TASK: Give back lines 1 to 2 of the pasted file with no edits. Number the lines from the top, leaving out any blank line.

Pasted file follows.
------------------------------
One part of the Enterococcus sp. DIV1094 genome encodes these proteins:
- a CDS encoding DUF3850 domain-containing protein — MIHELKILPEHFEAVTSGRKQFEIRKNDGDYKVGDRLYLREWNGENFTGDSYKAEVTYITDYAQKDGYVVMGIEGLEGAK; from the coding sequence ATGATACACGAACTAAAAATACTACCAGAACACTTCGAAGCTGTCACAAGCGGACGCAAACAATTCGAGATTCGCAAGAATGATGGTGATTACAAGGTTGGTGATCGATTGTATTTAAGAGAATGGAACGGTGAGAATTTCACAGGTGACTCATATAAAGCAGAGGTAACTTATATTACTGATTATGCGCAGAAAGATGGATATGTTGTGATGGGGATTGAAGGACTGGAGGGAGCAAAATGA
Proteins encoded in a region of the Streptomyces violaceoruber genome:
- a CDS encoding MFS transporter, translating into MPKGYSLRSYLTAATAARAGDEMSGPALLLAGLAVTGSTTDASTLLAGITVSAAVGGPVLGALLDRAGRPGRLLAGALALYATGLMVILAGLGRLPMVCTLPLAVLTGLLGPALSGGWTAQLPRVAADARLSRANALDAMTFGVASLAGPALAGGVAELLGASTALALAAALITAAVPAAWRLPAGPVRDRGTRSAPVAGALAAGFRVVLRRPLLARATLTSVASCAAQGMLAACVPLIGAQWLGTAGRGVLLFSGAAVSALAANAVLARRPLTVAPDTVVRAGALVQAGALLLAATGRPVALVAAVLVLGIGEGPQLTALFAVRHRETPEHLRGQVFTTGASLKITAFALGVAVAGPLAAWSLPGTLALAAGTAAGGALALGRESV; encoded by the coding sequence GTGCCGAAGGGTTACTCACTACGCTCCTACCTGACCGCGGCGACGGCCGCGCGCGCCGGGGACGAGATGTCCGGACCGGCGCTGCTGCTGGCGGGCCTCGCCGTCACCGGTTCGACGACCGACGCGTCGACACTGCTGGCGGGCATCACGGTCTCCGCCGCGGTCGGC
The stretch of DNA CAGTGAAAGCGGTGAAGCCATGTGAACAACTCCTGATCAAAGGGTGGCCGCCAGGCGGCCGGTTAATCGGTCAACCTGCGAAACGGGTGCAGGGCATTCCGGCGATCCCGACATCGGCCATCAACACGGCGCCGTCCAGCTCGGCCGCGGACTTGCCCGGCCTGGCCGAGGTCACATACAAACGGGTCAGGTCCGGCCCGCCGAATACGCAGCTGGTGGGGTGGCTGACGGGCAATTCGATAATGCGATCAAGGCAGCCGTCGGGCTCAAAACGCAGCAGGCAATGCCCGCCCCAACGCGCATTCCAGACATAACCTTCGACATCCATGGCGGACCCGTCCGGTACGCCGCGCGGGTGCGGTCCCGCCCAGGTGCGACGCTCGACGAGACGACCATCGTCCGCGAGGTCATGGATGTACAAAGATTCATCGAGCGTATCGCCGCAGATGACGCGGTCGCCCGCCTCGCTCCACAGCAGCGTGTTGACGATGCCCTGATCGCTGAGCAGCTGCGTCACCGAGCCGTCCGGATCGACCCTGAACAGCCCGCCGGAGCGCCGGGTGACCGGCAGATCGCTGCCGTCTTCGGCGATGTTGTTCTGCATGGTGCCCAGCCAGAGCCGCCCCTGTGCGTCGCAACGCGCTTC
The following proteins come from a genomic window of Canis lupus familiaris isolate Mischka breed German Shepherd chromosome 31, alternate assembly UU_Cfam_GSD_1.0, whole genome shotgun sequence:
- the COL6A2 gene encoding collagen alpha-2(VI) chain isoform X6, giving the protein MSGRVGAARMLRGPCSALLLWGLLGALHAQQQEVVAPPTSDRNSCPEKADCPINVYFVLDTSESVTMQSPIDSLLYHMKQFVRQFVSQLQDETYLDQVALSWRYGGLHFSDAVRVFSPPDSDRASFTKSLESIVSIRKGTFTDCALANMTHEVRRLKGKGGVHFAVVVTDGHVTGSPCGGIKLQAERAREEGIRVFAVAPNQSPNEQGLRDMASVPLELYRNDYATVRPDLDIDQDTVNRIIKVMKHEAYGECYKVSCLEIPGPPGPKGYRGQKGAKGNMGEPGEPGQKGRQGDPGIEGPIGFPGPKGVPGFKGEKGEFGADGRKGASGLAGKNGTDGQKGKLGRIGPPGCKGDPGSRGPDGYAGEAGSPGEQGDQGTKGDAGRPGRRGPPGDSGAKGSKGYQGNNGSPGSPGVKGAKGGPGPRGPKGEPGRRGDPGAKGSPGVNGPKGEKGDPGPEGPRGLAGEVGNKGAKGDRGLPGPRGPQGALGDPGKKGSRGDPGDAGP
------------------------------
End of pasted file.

One part of the Enterococcus sp. DIV1094 genome encodes these proteins:
- a CDS encoding DUF3850 domain-containing protein — MIHELKILPEHFEAVTSGRKQFEIRKNDGDYKVGDRLYLREWNGENFTGDSYKAEVTYITDYAQKDGYVVMGIEGLEGAK; from the coding sequence ATGATACACGAACTAAAAATACTACCAGAACACTTCGAAGCTGTCACAAGCGGACGCAAACAATTCGAGATTCGCAAGAATGATGGTGATTACAAGGTTGGTGATCGATTGTATTTAAGAGAATGGAACGGTGAGAATTTCACAGGTGACTCATATAAAGCAGAGGTAACTTATATTACTGATTATGCGCAGAAAGATGGATATGTTGTGATGGGGATTGAAGGACTGGAGGGAGCAAAATGA